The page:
I'm working on a post-apocalyptic desert scenario in the near future where people live in small, loosely connected communities that trade with each other on a small scale and might have agreements regarding infrastructure use and maintenance and energy production such as establishing a smart grid. They are subsistence farmers and scavengers (to keep machines and computers running) but might cooperate for educational purposes and maybe even establish something along the lines of universities. They would be hampered by specialty and hard-to-make products not being available. Electricity generation would be completely decentralized and maybe not available around the clock. Clean drinking water would be infinitely more precious as even ground water might be salty. In general these communities would be very eco-friendly by necessity. Waste and pollution of common goods would be considered sin.

So the two biggest problems are the absence of fertile soil and water scarcity.


I imagine you could use solar heat to desalinate sea water and transport it inland using pipelines. I'm not sure how energy efficient this is (if it was cheap it'd be used in all desert regions with sea access on a big scale) and going high tech would defeat the purpose as there wouldn't be a central authority keeping large and complex infrastructure projects running, only agreements between small communities to say maintain a stretch of road or pipeline. Also the power-differential arising from control over water distribution by one group of people could lead to conflict. This is way big centralized undertakings are to be avoided. Solar pumps could pump up ground water to be desalinated locally if need be.


Do hydroponics present an answer in this situation or would you have to add other ways of growing food at the village level? You could farm vegetables and fish but you would need grain, right? Not just to make sure people get enough energy from carbs but also to feed it to livestock assuming an omnivore diet. I've never heard of hydroponics being used to grow grain. I also don't know how water efficient the technology is but I'm assuming it must be since NASA is working on it.


Seems there's a consensus that hydroponics is out because it's too high tech and that the solution will be combination of aquaponics, raised-bed-farming of vegetables, and the farming of rabbits, chicken, goats and insects for protein.

I didn't know saltwater aquaponics existed (even though there's no reason it shouldn't). This suggests that the most popular fish for sweetwater aquaponics can be modified to tolerate salt water. It makes protein (and possible vegetable) farming using salt water look quite feasible.

The question that remains is how to reproduce fertile soil. I'm assuming this can be done using compost? Could an agricultural cycle be established that removes the need to "fetch" natural soil indefinitely once it's been going for a while?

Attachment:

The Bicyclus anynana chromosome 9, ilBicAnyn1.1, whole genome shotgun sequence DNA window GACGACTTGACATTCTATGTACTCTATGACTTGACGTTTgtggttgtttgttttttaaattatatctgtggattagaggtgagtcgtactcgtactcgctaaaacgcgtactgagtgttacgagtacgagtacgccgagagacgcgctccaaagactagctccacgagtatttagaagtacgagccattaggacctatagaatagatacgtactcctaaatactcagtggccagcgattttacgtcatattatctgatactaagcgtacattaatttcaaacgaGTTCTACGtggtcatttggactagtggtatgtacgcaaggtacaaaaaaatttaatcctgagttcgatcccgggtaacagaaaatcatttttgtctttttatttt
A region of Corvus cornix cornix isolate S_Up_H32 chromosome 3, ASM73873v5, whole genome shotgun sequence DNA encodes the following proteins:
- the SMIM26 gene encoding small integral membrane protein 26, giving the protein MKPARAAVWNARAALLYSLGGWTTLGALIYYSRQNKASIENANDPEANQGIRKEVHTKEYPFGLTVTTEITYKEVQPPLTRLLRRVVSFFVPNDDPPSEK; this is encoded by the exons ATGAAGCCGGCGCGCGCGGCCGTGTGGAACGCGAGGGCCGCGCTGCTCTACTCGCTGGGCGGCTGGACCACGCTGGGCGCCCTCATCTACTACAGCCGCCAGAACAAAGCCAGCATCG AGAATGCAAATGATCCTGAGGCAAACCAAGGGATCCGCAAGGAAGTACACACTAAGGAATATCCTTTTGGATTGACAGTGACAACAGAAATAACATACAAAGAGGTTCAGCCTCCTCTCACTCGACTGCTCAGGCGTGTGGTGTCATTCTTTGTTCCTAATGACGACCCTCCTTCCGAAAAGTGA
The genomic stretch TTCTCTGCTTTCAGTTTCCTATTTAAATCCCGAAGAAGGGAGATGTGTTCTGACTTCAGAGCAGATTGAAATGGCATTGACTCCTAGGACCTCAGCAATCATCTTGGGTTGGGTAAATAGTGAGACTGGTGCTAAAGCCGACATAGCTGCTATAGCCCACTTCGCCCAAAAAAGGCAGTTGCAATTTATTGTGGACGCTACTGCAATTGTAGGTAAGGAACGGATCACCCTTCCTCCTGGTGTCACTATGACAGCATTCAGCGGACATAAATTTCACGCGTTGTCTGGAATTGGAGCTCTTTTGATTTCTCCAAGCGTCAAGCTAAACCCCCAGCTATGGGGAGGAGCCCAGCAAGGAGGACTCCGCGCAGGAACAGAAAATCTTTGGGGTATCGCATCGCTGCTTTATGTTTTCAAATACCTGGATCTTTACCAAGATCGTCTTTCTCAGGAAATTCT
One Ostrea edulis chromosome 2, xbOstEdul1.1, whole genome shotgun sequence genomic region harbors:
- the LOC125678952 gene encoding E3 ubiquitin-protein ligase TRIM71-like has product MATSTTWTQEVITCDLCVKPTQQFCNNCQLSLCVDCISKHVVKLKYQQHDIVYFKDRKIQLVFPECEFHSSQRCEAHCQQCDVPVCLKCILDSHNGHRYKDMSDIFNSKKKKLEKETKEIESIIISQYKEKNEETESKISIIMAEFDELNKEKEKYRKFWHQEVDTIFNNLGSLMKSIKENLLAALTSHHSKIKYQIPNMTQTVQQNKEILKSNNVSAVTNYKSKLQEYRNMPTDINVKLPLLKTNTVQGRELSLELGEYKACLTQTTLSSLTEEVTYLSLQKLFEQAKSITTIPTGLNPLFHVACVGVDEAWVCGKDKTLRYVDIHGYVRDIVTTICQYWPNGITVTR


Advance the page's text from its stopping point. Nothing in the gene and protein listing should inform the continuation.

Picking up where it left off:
• $\begingroup$ @L.Dutch True. Both use water but the technique is different. $\endgroup$ – H3R3T1K Sep 6 '17 at 11:28
  • $\begingroup$ You are right, my bad. $\endgroup$ – L.Dutch - Reinstate Monica Sep 6 '17 at 11:29
  • $\begingroup$ Desalination is actually cheap. The problem is that this cheap water is available at sea level, for obvious reasons. Pumping the water uphill to where it's needed is expensive and requires expensive infrastructure. $\endgroup$ – AlexP Sep 6 '17 at 14:27


The problem with the food can be solved with hydroponics and aquaponics. You can farm aquatic animals in tanks (aquaponic system). Eventually the water will be filled with excreta of the animals. The water can now be feed into a hydroponic system, you can use sand to support the roots of the plants. The water can again be used in the aquaponic system. Thus only a fixed amount of water will be needed.

Vegetables that could do well in a hydroponic garden (with a grain of salt) include artichokes, beans, lettuce, spinach, cabbage, beets, asparagus, broccoli, cauliflower, Brussels sprouts and peas. Vegetables that grow beneath the soil, such as onions, leeks, carrots, parsnips, potatoes, yams and radishes will also grow hydroponically, but may require extra care. Some crops to avoid are corn, zucchini, summer squash, and vining plants. They can be grown in a hydroponic garden, but they are not space efficient, and just not practical. They will dominate your whole unit. Your resources are better spent on crops more suited to the compact systems.

The main problem is that how to grow enough amount of food, you will require large enough space to grow food that can last a community for a month. The minimum amount of agricultural land necessary for sustainable food security, with a diversified diet similar to those of North America and Western Europe (hence including meat), is 0.5 of a hectare per person. I have no idea how much area per person will it take when speaking in terms with Hydroponics.